In many significant ways, Pennsylvania Income Tax and Withholding laws differ from federal tax regulations. The most notable difference involves Pennsylvania’s taxation of elective employee contributions to 401k and other retirement plans. Having completed the mind numbing task of researching this area, I decided that it might be helpful to others to have a resource for some of their Pennsylvania tax questions.  Or, you may consider using this post as an excellent cure for insomnia. 

In any case, the following is a general summary of Pennsylvania’s tax treatment of various employee benefits and includes links to additional information. The summary is not intended as a substitute for professional tax advise as individual tax situations vary widely.

 

 

 

Continue Reading PA Income Tax and Withholding Summary for Employment Related Programs and Benefits

Last week we discussed some of the new issues that arise regarding electronic records. I summarized the results of a pre-federal rule amendment case, Zubalake v. UBS Warburg.

If you’ve decided to do your best to protect yourself from similar circumstances, consider developing and implementing a written record retention policy. Following are some things to keep in

Most Human Resource professionals tend to be pack rats. When documentation is typically hard to come by, no one in his or her right mind would put it in the shredder. In fact, the inclination might be to keep it forever. Recent changes in court procedures may require re-evaluation of company record retention practices, particularly when it comes to "electronically stored information". It’s time for all employers to get a handle on the sources of electronic information and develop a record retention policy for its preservation, production and destruction.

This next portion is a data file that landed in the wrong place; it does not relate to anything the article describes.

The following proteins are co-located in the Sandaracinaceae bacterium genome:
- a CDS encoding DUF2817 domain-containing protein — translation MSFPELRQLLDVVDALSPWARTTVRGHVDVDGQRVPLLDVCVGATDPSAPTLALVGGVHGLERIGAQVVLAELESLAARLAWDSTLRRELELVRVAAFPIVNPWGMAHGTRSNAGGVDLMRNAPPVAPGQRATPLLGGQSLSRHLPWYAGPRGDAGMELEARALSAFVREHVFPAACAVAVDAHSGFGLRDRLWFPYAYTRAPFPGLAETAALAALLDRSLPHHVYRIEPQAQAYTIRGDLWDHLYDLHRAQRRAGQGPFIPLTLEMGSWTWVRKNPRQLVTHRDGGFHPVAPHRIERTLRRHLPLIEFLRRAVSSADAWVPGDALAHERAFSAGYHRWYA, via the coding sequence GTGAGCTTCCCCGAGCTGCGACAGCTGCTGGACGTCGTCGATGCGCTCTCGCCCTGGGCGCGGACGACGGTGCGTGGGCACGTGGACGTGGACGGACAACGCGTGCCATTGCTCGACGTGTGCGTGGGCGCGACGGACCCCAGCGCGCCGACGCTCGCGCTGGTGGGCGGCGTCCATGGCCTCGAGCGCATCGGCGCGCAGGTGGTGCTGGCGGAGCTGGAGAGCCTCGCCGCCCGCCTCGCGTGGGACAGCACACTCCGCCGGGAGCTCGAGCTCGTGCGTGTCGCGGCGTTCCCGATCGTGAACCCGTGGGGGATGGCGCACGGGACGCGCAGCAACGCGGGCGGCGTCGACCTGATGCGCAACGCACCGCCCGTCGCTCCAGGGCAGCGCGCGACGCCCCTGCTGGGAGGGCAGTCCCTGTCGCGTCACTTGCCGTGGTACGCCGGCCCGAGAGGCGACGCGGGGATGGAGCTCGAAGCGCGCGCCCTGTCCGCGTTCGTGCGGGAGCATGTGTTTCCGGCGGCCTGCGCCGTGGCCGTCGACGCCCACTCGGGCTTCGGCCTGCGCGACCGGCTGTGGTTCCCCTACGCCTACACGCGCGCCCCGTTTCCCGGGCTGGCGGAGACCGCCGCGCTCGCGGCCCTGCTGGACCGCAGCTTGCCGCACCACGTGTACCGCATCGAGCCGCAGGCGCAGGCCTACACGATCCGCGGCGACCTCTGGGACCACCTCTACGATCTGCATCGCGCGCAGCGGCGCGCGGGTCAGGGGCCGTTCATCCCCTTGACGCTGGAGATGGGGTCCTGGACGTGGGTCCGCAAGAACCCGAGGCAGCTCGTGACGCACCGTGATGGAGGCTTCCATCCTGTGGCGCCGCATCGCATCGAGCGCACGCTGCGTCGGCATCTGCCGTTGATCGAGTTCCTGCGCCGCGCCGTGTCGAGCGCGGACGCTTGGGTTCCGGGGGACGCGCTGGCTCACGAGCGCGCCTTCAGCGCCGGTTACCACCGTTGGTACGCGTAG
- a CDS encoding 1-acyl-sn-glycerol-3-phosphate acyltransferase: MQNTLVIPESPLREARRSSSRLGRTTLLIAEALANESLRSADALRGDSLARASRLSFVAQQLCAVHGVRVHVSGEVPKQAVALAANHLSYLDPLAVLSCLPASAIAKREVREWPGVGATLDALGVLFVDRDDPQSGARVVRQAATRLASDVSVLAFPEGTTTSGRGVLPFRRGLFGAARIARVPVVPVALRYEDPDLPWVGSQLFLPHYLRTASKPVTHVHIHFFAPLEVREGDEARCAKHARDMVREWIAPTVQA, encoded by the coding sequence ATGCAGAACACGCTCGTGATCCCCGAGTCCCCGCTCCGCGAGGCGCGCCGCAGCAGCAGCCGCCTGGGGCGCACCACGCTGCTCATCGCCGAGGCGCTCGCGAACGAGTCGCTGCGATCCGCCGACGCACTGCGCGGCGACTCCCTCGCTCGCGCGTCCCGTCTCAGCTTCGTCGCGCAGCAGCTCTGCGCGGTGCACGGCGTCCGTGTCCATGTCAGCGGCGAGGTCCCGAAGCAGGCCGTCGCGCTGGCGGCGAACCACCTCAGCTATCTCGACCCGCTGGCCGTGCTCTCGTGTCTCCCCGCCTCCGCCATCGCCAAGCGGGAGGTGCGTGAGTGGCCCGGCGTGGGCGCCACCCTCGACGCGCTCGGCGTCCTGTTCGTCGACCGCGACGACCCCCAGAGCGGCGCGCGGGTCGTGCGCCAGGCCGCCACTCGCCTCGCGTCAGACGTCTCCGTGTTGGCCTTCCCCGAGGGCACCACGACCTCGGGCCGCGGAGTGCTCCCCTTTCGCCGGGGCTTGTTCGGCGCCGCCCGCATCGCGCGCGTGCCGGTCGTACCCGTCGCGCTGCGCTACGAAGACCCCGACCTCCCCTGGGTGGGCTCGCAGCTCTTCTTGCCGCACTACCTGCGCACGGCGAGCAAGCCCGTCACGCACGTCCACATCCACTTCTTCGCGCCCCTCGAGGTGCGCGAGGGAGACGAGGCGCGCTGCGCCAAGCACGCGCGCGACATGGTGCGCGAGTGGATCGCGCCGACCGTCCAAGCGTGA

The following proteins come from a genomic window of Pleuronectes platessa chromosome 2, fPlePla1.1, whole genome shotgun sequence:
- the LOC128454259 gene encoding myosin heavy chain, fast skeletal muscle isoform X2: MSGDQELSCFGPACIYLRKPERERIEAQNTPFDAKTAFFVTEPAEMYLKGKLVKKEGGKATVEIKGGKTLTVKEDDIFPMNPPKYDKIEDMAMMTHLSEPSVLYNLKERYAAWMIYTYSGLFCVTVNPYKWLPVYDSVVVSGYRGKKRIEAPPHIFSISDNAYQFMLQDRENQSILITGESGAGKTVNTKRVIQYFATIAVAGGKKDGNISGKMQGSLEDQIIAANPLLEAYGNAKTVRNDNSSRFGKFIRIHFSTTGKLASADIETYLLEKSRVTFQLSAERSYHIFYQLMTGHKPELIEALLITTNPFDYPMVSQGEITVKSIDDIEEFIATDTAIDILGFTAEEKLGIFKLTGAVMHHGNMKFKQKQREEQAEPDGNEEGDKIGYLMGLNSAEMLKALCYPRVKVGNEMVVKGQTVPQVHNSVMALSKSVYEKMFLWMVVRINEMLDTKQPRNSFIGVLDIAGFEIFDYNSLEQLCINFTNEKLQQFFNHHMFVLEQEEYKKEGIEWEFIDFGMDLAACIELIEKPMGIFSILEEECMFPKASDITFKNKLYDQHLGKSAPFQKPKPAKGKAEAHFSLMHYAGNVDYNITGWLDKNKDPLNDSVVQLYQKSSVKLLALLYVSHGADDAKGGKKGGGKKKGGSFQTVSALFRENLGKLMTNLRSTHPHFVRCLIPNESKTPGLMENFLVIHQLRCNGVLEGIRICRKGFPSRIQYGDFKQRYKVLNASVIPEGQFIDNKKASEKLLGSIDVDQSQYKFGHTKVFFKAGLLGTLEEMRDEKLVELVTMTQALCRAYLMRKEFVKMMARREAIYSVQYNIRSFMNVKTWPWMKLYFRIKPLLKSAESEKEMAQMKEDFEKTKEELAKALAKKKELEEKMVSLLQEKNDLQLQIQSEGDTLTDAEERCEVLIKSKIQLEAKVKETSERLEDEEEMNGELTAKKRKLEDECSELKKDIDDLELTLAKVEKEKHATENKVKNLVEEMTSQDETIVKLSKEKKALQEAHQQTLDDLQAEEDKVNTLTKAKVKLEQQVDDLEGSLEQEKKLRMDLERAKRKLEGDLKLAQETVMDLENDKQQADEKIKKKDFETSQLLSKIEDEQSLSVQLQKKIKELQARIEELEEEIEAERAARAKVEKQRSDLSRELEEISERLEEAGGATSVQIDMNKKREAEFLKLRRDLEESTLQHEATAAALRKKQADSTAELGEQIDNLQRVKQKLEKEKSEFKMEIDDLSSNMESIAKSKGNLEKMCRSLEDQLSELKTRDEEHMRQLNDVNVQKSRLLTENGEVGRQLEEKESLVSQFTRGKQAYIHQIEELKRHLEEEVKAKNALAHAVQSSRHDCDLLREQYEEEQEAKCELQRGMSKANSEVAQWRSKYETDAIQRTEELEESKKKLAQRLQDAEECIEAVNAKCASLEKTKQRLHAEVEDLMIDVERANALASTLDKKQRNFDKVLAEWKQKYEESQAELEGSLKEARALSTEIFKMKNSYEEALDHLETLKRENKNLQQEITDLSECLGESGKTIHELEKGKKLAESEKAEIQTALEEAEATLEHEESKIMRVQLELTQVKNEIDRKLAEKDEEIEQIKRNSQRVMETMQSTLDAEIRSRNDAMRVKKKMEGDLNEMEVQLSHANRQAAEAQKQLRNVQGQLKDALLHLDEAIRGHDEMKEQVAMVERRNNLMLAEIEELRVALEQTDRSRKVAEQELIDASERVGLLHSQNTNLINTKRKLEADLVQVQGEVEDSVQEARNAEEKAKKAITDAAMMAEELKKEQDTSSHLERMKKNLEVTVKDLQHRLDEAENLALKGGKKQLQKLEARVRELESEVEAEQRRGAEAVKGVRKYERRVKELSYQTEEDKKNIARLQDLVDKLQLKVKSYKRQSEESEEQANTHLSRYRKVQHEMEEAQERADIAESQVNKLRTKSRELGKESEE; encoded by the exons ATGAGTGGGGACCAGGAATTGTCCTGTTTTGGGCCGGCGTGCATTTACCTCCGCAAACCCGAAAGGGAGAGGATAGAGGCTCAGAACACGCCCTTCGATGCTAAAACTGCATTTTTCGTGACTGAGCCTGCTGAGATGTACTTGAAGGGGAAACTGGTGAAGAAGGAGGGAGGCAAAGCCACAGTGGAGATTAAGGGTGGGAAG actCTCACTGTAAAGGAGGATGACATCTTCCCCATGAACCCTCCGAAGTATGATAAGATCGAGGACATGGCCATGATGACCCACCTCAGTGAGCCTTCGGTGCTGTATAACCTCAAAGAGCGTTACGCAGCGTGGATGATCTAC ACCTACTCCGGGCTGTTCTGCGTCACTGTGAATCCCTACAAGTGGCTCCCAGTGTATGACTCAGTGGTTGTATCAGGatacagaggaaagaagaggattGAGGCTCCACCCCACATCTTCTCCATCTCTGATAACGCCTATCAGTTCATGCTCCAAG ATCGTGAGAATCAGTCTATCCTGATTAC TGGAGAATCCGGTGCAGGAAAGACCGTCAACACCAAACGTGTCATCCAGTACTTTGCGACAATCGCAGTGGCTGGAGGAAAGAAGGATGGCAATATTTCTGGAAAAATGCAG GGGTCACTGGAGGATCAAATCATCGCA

On December 1, 2006, the Federal Rules of Civil Procedure were amended to address court procedures for disclosing electronic information during the discovery phase of litigation. The new court rules begin to apply to a company when litigation is "reasonably anticipated". At that point, a company must put a "litigation hold" on its electronic and other records that may be discoverable in litigation. Companies that take this step will be protected against court sanctions, so long as they take reasonable steps to protect and preserve information.

Continue Reading Record Retention in an Electronic World: Time to Clean House?